As is the case with all compliance-related matters, senior management plays a critical role in ensuring that policies and procedures related to U.S. whistleblower regulations are enforced.  Simply put, tone at the top matters.  Senior management must therefore be well-trained on whistleblower regulations, as well as a company’s related policies and procedures.  Most importantly, management must demonstrate a commitment to compliance, which goes a long way in ensuring that employees feel comfortable in reporting concerns.

At Wells Fargo, accounts differ as to when senior management became aware of employee concerns related to the bank’s account practices.  Multiple former employees allege that they reported concerns to management, including at least one concern raised directly with then-CEO.[4]  Other information indicates, however, that while lower-level employees began raising concerns about the bank’s practices as early as 2005, senior management only became aware of the alleged fraud in 2013.[5]  Regardless, it is clear that employee concerns may have gone unnoticed or ignored for many years, suggesting that perhaps more steps could have been taken by senior management who failed to facilitate and participate in the internal reporting process.

Encourage Employee Engagement

Just as important as senior management’s commitment to compliance is employees’ buy-in to the culture.  Through a combination of written policies, trainings, and management’s urging, employees should be encouraged to report anything they expect could raise a legal or ethical concern.  Encouraging employees to report concerns internally has the dual benefit of reinforcing good corporate citizenship and providing management the opportunity to address any deficiencies before regulators become involved.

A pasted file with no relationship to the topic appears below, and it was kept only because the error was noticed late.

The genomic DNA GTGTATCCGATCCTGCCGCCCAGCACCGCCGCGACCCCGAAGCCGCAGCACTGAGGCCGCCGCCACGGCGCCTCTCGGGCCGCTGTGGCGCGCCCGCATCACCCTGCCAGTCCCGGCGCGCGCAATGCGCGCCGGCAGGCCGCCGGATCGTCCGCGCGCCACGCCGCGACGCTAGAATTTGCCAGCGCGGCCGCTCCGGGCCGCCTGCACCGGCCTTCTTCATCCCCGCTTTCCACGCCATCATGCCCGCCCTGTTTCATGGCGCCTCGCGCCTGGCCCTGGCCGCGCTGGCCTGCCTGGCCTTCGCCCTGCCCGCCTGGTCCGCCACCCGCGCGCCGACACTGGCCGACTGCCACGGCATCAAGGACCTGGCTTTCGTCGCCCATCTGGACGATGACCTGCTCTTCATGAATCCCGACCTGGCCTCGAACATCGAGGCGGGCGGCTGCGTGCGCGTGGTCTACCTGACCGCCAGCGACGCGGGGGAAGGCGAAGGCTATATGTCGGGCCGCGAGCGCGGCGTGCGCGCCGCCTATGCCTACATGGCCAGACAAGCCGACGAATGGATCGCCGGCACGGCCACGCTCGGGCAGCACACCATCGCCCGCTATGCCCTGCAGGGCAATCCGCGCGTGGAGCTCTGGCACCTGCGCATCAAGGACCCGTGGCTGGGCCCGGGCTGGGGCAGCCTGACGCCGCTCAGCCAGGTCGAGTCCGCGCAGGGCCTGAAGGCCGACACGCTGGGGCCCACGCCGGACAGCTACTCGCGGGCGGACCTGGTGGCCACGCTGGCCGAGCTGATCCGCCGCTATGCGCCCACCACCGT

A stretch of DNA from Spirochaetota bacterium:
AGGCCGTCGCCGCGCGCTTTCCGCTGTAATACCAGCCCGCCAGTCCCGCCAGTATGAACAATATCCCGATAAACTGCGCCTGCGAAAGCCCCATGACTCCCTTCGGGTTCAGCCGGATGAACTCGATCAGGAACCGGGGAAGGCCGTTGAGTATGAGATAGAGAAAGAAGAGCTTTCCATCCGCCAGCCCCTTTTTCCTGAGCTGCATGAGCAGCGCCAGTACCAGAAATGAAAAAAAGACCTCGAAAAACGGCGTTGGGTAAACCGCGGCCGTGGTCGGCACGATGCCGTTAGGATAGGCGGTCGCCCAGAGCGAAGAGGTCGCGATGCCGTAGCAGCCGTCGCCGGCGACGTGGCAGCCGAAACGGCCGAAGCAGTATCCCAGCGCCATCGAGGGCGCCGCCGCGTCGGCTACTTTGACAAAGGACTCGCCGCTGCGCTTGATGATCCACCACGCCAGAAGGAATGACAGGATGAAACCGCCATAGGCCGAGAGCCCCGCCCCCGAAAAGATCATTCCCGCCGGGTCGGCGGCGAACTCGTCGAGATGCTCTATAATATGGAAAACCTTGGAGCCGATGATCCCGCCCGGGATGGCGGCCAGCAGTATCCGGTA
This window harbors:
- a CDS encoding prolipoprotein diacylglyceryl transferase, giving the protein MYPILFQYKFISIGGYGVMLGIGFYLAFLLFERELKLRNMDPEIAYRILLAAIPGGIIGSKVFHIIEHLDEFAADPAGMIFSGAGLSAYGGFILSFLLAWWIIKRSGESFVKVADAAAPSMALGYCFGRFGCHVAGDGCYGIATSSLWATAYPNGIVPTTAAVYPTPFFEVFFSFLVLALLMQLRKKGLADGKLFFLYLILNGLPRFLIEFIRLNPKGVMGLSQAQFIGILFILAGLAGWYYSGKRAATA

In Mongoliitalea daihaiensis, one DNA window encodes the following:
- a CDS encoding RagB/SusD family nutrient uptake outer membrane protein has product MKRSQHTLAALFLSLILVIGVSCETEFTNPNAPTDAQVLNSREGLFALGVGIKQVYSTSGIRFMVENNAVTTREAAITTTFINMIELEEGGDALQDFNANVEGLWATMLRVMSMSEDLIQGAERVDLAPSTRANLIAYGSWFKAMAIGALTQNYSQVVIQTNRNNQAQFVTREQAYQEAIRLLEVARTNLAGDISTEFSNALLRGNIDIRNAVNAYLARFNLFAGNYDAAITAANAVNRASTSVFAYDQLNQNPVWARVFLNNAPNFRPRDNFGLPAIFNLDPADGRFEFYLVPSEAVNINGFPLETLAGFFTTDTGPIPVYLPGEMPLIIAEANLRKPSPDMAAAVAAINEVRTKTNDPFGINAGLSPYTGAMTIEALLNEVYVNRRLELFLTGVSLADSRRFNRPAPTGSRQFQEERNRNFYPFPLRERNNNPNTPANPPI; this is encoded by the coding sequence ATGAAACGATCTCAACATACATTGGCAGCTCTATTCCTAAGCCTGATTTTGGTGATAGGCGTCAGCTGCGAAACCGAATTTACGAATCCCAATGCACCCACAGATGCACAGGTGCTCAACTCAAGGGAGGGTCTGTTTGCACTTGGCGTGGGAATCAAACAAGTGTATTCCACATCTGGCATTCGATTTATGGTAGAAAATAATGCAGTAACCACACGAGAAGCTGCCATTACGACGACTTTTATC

Of course, companies must ensure that the encouragement it gives to employees is more than just rhetoric.  Whistleblowers from Wells Fargo allege that their complaints to direct supervisors and through the ethics hotline were actively ignored, and instead, they were pressured to continue to open falsified accounts.[6]  Absent true buy-in to a culture of compliance, employees will not be empowered to report concerns, which can result in a deleterious effect on corporate culture.

Create Credible Reporting Avenues

Creating and maintaining multiple avenues through which employees can report concerns is an effective way to capture potential issues within the company and to demonstrate to regulators that the company has always taken seriously the need to empower its employees to express concerns up the chain.  One of the most widely used compliance tools in this regard is an anonymous hotline.  If an employee believes that wrongdoing is being committed by a colleague or supervisor, it is important that the employee has a way to report her concern without the knowledge of the alleged wrongdoers.  A well-publicized and easy to access hotline is an effective tool that allows those employees to raise concerns within the company while also maintaining anonymity and confidentiality.  For public companies, this is not just a good practice, but a requirement under the Sarbanes-Oxley Act.[7]

Employees, however, must have confidence that complaints made through a hotline will be kept strictly confidential and will be taken seriously.  In the case of Wells Fargo, several whistleblowers reported raising concerns through the company’s ethics hotline only to be terminated shortly thereafter.[8]  Companies, therefore, would do well to ensure that the procedures for handling and investigating complaints are transparent and reliable.